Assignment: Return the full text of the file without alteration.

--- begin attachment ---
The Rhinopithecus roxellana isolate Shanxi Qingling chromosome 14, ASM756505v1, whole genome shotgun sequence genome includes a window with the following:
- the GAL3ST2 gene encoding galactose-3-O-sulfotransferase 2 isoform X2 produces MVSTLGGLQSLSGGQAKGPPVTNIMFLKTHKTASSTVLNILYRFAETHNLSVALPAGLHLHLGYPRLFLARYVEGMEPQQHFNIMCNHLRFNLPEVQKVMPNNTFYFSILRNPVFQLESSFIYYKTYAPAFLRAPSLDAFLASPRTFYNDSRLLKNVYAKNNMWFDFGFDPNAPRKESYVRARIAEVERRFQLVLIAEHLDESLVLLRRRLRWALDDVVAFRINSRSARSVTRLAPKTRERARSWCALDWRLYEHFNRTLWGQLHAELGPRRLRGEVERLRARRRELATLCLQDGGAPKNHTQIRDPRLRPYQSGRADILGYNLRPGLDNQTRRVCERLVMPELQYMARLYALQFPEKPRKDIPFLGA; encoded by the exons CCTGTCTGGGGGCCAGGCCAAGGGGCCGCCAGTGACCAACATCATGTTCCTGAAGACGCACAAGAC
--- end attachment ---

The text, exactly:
The Rhinopithecus roxellana isolate Shanxi Qingling chromosome 14, ASM756505v1, whole genome shotgun sequence genome includes a window with the following:
- the GAL3ST2 gene encoding galactose-3-O-sulfotransferase 2 isoform X2 produces MVSTLGGLQSLSGGQAKGPPVTNIMFLKTHKTASSTVLNILYRFAETHNLSVALPAGLHLHLGYPRLFLARYVEGMEPQQHFNIMCNHLRFNLPEVQKVMPNNTFYFSILRNPVFQLESSFIYYKTYAPAFLRAPSLDAFLASPRTFYNDSRLLKNVYAKNNMWFDFGFDPNAPRKESYVRARIAEVERRFQLVLIAEHLDESLVLLRRRLRWALDDVVAFRINSRSARSVTRLAPKTRERARSWCALDWRLYEHFNRTLWGQLHAELGPRRLRGEVERLRARRRELATLCLQDGGAPKNHTQIRDPRLRPYQSGRADILGYNLRPGLDNQTRRVCERLVMPELQYMARLYALQFPEKPRKDIPFLGA; encoded by the exons CCTGTCTGGGGGCCAGGCCAAGGGGCCGCCAGTGACCAACATCATGTTCCTGAAGACGCACAAGAC